Former U.S. House Speaker J. Dennis Hastert may break almost two weeks of silence to respond to charges he planned to pay $3.5 million to keep someone else quiet about past misconduct.
Hastert, 73, is due Tuesday to make his first appearance in Chicago federal court, where he’s to be arraigned on two felony counts that are each punishable by as long as five years in prison.
Hastert’s first response may be when he’s asked how he pleads to the charges. Since being indicted, he hasn’t issued a statement or commented publicly. The identity of his attorney wasn’t known until Monday.
Thomas C. Green, a white-collar defense lawyer in Washington with Sidley Austin LLP, filed a one-page court form saying he was representing Hastert. Green’s clients, according to a Web biography, have included people enmeshed in marquee Washington scandals spanning three decades: Watergate, Iran-Contra and Whitewater.
Hastert, a Republican from Plano, Illinois, who was second in line to the presidency for eight years, has been unreachable for comment since being charged. He resigned as a lobbyist at Washington-based Dickstein Shapiro LLP, where he had represented a coalition backing a federal renewable fuels standard and the Republic of Turkey.
Green didn’t respond to phone and e-mail messages seeking comment on the case.
While Hastert’s alleged prior misconduct wasn’t described in court papers, a U.S. official familiar with the case said it was sexual in nature and dated to his tenure as a high school teacher and wrestling coach in Yorkville, Illinois. The official spoke on the condition of anonymity because of the criminal case.
Hastert was paying the money to an unnamed person as compensation for that unspecified prior misconduct, Chicago U.S. Attorney Zachary Fardon said when he announced the charges last month.
The charges against Hastert concern banking laws designed to deter money laundering by drug dealers and terrorists.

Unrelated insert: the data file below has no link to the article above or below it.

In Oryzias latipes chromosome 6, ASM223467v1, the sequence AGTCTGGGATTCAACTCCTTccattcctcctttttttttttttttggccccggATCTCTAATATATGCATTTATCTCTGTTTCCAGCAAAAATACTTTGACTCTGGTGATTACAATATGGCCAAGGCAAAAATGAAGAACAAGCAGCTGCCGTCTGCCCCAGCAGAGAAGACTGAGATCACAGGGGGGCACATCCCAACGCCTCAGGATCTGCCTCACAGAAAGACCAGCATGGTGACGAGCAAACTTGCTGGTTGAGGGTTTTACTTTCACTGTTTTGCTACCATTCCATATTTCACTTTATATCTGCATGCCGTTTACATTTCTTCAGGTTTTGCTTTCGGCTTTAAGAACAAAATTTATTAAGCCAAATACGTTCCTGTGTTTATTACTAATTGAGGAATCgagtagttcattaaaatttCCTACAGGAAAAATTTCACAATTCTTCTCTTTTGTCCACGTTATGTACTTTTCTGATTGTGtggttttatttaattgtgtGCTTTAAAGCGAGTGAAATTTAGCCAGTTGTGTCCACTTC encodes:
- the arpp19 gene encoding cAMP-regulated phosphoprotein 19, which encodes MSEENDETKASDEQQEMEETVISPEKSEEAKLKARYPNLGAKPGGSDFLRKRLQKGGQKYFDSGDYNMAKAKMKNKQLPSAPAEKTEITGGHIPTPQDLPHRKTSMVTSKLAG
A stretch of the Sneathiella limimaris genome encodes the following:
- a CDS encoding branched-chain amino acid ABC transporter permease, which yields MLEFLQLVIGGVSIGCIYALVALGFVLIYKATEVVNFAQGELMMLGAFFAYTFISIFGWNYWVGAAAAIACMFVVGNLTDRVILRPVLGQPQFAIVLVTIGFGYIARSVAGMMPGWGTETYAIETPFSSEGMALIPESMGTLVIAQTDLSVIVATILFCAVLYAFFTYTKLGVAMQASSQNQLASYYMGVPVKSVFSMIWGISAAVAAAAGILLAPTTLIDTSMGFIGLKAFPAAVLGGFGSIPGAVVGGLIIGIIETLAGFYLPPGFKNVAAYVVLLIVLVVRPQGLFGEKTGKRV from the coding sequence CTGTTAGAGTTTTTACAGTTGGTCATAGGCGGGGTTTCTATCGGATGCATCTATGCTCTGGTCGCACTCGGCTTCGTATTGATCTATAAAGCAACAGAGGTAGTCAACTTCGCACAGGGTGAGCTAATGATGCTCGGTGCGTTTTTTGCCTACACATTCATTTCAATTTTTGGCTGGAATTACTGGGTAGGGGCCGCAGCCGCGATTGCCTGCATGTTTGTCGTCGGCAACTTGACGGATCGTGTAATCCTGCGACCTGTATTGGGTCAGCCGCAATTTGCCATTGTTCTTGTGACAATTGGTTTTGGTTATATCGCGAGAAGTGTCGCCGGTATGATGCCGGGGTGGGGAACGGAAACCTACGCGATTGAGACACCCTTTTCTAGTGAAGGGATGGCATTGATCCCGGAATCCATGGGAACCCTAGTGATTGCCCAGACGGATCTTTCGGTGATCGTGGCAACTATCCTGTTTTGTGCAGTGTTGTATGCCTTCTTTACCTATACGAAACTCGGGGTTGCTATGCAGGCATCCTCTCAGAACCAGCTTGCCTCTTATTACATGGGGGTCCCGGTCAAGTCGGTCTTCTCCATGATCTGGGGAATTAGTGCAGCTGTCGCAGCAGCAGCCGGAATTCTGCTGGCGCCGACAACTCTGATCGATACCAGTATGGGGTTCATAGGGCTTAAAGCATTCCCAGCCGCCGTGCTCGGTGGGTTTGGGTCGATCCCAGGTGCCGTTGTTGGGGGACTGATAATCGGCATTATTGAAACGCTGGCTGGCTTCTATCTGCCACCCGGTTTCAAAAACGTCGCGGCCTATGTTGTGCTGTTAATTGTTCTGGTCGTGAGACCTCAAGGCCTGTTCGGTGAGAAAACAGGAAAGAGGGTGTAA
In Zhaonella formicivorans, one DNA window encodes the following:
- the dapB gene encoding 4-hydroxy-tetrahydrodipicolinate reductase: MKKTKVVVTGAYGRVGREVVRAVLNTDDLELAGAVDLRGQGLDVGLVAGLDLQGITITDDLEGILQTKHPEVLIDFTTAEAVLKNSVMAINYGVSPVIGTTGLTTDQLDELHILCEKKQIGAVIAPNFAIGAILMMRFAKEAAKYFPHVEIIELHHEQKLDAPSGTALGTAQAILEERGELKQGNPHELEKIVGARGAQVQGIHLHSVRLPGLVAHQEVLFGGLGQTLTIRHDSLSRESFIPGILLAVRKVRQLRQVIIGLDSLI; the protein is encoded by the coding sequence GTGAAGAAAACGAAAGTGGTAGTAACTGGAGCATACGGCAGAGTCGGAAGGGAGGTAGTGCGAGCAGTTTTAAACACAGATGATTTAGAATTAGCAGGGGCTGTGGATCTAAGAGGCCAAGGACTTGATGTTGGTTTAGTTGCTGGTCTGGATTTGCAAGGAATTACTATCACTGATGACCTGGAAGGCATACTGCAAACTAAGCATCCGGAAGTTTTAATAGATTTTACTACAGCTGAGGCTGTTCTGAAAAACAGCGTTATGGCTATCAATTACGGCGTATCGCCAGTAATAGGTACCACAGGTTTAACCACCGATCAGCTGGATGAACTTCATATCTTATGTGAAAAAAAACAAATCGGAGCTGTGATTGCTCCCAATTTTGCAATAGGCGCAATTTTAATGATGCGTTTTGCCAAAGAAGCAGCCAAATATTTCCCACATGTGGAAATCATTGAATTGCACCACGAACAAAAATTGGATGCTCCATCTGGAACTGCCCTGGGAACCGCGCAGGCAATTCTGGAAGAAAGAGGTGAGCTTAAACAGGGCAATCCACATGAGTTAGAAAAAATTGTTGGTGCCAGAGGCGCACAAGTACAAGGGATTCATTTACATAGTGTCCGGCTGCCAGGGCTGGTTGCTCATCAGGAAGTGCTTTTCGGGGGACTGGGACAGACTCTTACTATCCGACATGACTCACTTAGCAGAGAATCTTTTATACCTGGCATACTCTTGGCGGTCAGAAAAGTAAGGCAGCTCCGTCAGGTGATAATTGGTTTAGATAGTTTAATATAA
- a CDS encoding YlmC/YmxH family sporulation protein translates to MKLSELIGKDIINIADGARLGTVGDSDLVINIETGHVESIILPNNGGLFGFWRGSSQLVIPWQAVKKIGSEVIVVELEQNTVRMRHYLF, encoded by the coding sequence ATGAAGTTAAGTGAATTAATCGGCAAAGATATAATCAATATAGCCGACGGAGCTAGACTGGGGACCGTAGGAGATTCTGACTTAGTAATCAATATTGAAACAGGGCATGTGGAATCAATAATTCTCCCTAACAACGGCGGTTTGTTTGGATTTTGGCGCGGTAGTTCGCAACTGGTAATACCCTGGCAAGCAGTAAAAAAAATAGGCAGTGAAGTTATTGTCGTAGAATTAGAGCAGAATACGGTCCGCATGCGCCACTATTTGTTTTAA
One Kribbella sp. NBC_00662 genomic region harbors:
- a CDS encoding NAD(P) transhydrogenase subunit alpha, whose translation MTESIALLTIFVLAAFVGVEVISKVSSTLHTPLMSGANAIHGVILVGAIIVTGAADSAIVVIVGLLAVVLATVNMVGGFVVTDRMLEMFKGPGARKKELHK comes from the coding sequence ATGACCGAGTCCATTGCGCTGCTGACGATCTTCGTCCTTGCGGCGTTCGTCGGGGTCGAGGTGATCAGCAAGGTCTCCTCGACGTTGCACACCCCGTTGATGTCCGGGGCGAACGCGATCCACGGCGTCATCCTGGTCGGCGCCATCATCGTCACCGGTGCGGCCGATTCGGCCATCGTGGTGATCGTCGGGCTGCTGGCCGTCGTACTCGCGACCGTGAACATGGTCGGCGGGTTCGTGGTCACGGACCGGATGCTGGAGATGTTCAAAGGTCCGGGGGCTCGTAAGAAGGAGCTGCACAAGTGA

A U.S. grand jury indicted Hastert for structuring almost $1 million in bank transactions to evade federal reporting requirements and for lying to Federal Bureau of Investigation agents about what he was doing with the cash.
“It appears to be a fairly strong case,” said Reid Schar, a former federal prosecutor in Chicago who was part of the team that won the corruption conviction of former Democratic Illinois Governor Rod Blagojevich in 2011.
The prosecution will be largely driven by immutable banking records, said Schar, now in private practice at Jenner & Block LLP.
Hastert, according to the indictment, took a total of $1.7 million from various accounts from 2010 to 2014. After an initial series of $50,000 withdrawals drew inquiries from bank officials, he began taking out sums below the $10,000 reporting threshold.
He is accused of making at least 106 of those transactions and then falsely telling FBI agents he was keeping the cash because he distrusted the banking system, according to court filings.
“When you make a large withdrawal, banks are required to file a report with the feds so they can watch where the money is going,” Travis Nelson, who served in the enforcement division of the Treasury Department’s office of the Comptroller of Currency. “The fact of these withdrawals is a red flag for possible criminality.”
Schar and Nelson, now the co-chairman of Pittsburgh-based Reed Smith LLP’s anti-money laundering group, said Hastert might have been able to secretly -- and legally -- resolve the matter with the person identified in the indictment as “Individual A.”
“They could have worked this out through lawyers,” under an agreement of confidentiality, Schar said.
Had he simply written a check, it’s unlikely the speaker would have been indicted, Nelson said.
The former congressman’s defense may rest on what bank officials told him after inquiring about the initial series of withdrawals, Nelson said.
Prosecutors must show Hastert acted with the intent to avoid triggering the reporting requirement. If he was unaware of it, that would be a defense, Nelson said.
Hastert may ultimately negotiate a plea deal under which he might serve little if any prison time because of his long record of public service, according to Nelson.
The structuring wasn’t designed to conceal ongoing criminality, Nelson said. “This isn’t a dirty money issue.”
The case is U.S. v. Hastert, 15-cr-315, U.S. District Court, Northern District of Illinois (Chicago).